My name is María Trinidad Aviña. I was born in Venustiano Carranza, Michoacán, now called San Pedro Caro. Well, I, ever since I can remember, around the time I was seven years old, I went to elementary school, and my parents put me in elementary, and that’s all I studied. After that, I went to work in a strawberry packinghouse. In Michoacán we work. Michoacán produces a lot of strawberries and there is a jam industry. I worked there for three years and then I got married at 15. At 19, I had my first son. Nineteen years old I had my first son, and a year after I had another one. After that, my husband came over here to the United States. Every year, he came to see us. And then after my two sons, I miscarried a girl and it pained me a lot, to me it was as if I were dead in real life.
It caused me great pain; there were a lot of problems in my marriage and in everything between my husband and me. I fell into a strong depression. But, thank God I joined a group from the Catholic Church, and they helped me out a lot. I overcame all that, and then my husband came back and we fought less. Then, I had another son and then there were three boys. After my last boy, seven years went by, and I became pregnant with a baby girl. And it was maximum joy. Maximum because since I had lost a girl I had dreamt of having another girl, right? And when I had her back, I felt it in my heart. I had her back and I had my girl and it was such huge happiness.
After two years, my father passed away. It was very painful to me because my father was very loving to us. He died at 68 years old. I was very used to being with my mom, with my family here at the pueblo. And so my husband, in the time that he was here, working, we had built a little house. With what he sent me I saved, and we built a little home that we have there in San Pedro Caro. Later, when he had become a resident through the amnesty in 1990, he made us residents in 2002.
We came to Ciudad Juarez, we did all the paperwork, all that process. We went to get fingerprinted. We went through that bridge that brings so much sadness to me. That bridge makes me very sad. Also, because I was very scared, because I felt as if a group of people was going to rob us, I was very scared that time, and then we crossed the bridge and all. We got fingerprinted, our visa was rejected and we came back. I came back to my home state of Michoacán, and my husband came over here to California, to continue working and find us a little apartment to live in because he lived only with men. After that, he got an apartment here, but no, he lived in King City and he couldn’t find a place in King City, but he applied everywhere, right, to apartments and everything. But it turned out he didn’t find anything, but then in Greenfield he found a house, right, and so we came to live over here, we came here to live in this house.
I suffered a lot at the beginning because I had also lost my father and I was depressed that I had left my mother too, and I changed the place, the country and I felt very depressed. I comforted myself and told myself, you must make the best out of it. I was with my husband; and for so long I had wanted so much to be with him. I must find what makes this place good, I told myself, and I must find what makes this place good.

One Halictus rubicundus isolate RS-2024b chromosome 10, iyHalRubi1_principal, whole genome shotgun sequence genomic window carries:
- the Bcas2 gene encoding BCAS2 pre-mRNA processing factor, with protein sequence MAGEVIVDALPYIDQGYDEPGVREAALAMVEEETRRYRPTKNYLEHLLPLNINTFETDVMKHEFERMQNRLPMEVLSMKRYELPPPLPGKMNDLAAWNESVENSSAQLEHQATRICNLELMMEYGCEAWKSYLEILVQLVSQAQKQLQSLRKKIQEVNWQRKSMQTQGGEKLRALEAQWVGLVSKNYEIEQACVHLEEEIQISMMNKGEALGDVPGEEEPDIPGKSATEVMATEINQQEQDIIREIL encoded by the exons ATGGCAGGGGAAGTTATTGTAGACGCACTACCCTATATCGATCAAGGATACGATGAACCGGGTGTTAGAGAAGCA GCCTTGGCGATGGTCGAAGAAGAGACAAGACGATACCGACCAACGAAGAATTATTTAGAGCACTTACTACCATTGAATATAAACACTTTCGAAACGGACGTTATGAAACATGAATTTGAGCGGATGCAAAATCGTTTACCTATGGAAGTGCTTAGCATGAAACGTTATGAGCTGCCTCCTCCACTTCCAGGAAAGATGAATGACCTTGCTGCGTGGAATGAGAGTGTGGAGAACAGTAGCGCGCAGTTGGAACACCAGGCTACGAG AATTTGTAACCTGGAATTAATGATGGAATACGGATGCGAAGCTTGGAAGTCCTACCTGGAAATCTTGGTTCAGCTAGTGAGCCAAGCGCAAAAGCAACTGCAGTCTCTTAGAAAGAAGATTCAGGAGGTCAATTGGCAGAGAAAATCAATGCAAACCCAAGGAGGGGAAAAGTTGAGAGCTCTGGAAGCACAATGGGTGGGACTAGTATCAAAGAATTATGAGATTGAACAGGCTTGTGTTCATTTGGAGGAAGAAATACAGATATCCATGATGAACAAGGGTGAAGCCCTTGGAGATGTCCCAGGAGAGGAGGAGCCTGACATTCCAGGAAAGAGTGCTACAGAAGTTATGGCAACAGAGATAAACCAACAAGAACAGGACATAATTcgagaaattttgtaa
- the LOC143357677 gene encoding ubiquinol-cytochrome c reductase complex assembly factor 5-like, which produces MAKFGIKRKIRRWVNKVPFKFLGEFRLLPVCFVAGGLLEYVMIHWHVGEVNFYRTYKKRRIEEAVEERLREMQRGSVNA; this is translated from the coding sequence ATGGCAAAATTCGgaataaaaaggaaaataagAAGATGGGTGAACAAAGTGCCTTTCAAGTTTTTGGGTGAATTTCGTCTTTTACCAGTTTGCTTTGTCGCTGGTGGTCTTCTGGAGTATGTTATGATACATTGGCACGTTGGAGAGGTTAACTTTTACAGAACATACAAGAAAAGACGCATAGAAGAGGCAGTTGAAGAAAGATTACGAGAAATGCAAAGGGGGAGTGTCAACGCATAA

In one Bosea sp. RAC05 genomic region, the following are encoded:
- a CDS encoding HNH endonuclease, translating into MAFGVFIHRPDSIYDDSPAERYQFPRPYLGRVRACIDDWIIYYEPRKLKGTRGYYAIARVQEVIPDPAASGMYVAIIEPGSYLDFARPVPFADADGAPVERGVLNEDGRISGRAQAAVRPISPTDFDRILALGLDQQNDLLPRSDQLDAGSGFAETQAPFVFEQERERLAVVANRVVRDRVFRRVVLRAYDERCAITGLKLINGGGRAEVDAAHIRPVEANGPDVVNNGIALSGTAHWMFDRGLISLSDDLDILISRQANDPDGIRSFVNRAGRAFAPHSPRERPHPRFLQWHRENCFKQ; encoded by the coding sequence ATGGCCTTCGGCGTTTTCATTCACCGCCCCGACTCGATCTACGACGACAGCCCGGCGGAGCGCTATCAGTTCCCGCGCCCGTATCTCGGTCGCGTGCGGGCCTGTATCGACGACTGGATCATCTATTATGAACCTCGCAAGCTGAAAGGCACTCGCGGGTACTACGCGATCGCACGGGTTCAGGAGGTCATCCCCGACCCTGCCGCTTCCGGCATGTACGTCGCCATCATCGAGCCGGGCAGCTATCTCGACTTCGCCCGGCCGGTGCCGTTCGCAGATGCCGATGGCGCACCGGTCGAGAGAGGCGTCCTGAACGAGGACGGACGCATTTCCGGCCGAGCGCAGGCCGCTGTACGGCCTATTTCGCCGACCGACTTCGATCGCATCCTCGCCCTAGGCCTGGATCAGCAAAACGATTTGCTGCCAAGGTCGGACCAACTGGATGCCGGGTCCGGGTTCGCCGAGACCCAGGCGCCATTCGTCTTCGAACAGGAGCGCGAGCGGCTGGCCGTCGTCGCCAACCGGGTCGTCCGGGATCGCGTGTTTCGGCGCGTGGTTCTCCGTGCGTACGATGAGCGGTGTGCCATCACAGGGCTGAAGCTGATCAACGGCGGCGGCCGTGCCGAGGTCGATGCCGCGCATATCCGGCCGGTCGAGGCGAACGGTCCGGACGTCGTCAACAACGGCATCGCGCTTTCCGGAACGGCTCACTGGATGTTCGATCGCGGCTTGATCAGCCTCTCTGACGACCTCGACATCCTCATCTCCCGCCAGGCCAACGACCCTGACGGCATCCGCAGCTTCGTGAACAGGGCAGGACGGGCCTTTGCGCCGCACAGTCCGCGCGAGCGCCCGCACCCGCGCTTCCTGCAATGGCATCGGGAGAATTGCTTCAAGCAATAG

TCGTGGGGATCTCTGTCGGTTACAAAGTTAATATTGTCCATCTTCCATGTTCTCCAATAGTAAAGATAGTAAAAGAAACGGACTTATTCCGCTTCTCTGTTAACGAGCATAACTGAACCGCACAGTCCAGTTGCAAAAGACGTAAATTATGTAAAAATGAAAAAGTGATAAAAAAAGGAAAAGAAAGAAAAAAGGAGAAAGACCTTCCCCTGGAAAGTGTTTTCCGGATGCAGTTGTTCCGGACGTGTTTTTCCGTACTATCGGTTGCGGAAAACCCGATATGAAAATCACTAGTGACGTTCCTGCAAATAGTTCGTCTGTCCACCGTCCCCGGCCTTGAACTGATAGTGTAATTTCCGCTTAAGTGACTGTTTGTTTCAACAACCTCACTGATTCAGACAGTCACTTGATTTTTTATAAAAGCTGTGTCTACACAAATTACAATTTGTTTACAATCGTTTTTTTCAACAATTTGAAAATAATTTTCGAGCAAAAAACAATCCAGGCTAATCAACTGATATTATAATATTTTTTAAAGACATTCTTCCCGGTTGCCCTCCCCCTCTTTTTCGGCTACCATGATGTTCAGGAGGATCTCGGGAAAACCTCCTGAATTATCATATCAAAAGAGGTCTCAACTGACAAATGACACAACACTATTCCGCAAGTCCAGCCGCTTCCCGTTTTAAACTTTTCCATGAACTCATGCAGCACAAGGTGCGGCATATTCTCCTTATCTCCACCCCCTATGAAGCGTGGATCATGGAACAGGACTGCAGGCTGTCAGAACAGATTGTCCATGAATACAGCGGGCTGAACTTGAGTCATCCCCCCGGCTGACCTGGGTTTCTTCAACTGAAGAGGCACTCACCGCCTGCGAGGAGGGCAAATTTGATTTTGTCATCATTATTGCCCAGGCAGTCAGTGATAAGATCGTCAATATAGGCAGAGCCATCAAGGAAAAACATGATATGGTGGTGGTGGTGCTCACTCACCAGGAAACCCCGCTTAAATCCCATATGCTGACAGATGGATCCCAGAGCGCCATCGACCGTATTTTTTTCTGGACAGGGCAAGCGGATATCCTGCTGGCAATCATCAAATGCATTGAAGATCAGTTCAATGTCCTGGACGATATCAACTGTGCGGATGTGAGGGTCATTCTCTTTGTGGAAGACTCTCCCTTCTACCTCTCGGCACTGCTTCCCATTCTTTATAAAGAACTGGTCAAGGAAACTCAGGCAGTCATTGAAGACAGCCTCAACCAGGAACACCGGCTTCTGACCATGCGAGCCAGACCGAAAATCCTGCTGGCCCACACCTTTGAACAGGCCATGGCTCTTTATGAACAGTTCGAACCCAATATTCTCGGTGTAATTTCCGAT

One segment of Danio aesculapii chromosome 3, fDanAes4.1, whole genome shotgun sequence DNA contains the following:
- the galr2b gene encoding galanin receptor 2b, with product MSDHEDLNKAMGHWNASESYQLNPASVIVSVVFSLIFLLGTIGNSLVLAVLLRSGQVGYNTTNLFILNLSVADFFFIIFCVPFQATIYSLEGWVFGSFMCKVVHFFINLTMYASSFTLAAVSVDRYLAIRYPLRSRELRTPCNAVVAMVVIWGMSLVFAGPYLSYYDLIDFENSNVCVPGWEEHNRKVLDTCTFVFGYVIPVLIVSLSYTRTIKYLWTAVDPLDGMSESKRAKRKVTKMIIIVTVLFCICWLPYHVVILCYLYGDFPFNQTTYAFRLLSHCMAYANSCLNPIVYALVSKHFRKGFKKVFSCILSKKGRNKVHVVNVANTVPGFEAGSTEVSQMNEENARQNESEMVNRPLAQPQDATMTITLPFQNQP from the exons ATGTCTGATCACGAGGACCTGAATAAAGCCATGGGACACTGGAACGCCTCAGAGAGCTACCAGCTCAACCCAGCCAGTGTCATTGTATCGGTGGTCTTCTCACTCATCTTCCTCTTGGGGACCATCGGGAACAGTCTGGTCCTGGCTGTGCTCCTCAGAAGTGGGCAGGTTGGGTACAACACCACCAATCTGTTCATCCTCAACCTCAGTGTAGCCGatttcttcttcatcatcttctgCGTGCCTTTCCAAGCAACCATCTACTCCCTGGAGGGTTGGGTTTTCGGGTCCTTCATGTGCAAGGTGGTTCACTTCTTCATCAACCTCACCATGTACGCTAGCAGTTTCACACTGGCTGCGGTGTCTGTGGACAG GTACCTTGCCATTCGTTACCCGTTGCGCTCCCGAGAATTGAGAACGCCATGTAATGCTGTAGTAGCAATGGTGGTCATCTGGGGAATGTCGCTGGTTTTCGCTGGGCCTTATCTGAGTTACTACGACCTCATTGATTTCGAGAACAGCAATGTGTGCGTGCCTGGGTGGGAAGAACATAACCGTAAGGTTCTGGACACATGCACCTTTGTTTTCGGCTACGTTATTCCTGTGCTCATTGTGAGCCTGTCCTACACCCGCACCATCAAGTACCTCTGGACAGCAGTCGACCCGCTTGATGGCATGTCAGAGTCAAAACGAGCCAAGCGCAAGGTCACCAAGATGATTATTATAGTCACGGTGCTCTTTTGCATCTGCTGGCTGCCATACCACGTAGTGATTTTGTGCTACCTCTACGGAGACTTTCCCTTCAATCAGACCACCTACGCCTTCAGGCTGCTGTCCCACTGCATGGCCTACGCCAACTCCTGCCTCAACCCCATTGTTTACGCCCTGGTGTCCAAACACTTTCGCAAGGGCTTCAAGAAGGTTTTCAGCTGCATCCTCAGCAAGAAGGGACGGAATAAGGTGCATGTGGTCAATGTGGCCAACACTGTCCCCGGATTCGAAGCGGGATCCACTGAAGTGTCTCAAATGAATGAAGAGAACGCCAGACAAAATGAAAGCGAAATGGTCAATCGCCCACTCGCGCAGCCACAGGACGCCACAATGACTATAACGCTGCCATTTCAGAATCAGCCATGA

“I must make the best of it and not think about the sadness anymore.”
So my boy who I had brought when he was in sixth, he was in 6th grade, he was going into 6th grade and he went to a school here near a catholic church, here in Greenfield.
So, then, my son was going to middle school, it’s called medio school, right? Sixth grade and it was near the Catholic Church. That, to me, was great joy because every time I took my son to school, I stopped by the church. And I felt at home there, I thought, “Oh, this is my home, my second home.” I felt very nice, I did. And I cried too, but mostly out of relief. So then, after a while I’d leave.
I get along and I enjoy myself with people no problem. It’s easy to talk to people, right?
“I started making friends and all. And then I started meeting more mothers at school, that’s how I found out that someone needed help with taking care of their children so they could go to work, and I offered.”
I told them, “I am at home with my husband and my three sons who work. I can take care of your children, if you want, I have a phone number.” I started to make my way. I was in business. Since then I have been taking care of children, and I started going to some places to better prepare myself. I wanted to get a license to take better care of the children.
I got my license, and I went to classes and did CPR. I was going to Salinas for some classes to take care of kids. I went to conferences. I also did them here in King City. And I took some units. We got paid and since then, I’ve felt like my life has changed, my life changed and we came from the house where we came to, to some apartments. The apartment was bigger. I met more people and then, when houses went down; my husband’s friends told him that instead of paying rent in a better apartment, we would be better off paying for a house. My husband was qualified, and we are paying for a house, and well, my children, like I told you, I have three grown children; one is 32, one is 30, 24, then my girl who is 15 and my youngest boy who is 9. And after him, I had another one but it was a miscarriage. And since then, no more ‘til today, no more pregnancies. Then I met this group, while I was going to my childcare classes, I met Lideres at the library and I joined, I liked it. I am learning a lot of things every day, and share with my friends what their rights are and which agencies they can refer to if they need help. I have learned many things and am very happy. Yes, that is mi historia.
Storyteller María T. Aviña is a member of Lideres Campesinas. She is from Mexico.